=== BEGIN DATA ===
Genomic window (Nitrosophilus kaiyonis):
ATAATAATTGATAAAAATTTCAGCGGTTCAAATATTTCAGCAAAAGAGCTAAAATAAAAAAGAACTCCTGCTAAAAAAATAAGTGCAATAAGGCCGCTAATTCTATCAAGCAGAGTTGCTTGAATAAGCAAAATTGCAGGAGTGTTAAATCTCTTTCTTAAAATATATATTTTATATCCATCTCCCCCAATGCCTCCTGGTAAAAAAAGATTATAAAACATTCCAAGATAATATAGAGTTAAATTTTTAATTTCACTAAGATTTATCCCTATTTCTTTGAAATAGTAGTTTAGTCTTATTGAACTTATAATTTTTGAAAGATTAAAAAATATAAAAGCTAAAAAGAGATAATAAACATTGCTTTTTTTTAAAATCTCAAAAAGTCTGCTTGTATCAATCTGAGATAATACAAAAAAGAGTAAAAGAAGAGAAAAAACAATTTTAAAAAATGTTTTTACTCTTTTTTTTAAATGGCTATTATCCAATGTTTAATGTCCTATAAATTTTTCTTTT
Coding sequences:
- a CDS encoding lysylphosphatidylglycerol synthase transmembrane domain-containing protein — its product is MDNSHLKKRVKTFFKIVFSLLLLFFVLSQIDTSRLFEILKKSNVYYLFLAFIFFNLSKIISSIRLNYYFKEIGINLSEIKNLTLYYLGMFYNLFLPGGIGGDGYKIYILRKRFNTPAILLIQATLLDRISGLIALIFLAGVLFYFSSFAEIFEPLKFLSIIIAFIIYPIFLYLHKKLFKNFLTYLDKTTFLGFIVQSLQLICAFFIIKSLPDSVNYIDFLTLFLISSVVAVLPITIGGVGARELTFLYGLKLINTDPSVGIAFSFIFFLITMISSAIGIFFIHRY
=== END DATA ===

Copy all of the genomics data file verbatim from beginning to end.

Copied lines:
Genomic window (Nitrosophilus kaiyonis):
ATAATAATTGATAAAAATTTCAGCGGTTCAAATATTTCAGCAAAAGAGCTAAAATAAAAAAGAACTCCTGCTAAAAAAATAAGTGCAATAAGGCCGCTAATTCTATCAAGCAGAGTTGCTTGAATAAGCAAAATTGCAGGAGTGTTAAATCTCTTTCTTAAAATATATATTTTATATCCATCTCCCCCAATGCCTCCTGGTAAAAAAAGATTATAAAACATTCCAAGATAATATAGAGTTAAATTTTTAATTTCACTAAGATTTATCCCTATTTCTTTGAAATAGTAGTTTAGTCTTATTGAACTTATAATTTTTGAAAGATTAAAAAATATAAAAGCTAAAAAGAGATAATAAACATTGCTTTTTTTTAAAATCTCAAAAAGTCTGCTTGTATCAATCTGAGATAATACAAAAAAGAGTAAAAGAAGAGAAAAAACAATTTTAAAAAATGTTTTTACTCTTTTTTTTAAATGGCTATTATCCAATGTTTAATGTCCTATAAATTTTTCTTTT
Coding sequences:
- a CDS encoding lysylphosphatidylglycerol synthase transmembrane domain-containing protein — its product is MDNSHLKKRVKTFFKIVFSLLLLFFVLSQIDTSRLFEILKKSNVYYLFLAFIFFNLSKIISSIRLNYYFKEIGINLSEIKNLTLYYLGMFYNLFLPGGIGGDGYKIYILRKRFNTPAILLIQATLLDRISGLIALIFLAGVLFYFSSFAEIFEPLKFLSIIIAFIIYPIFLYLHKKLFKNFLTYLDKTTFLGFIVQSLQLICAFFIIKSLPDSVNYIDFLTLFLISSVVAVLPITIGGVGARELTFLYGLKLINTDPSVGIAFSFIFFLITMISSAIGIFFIHRY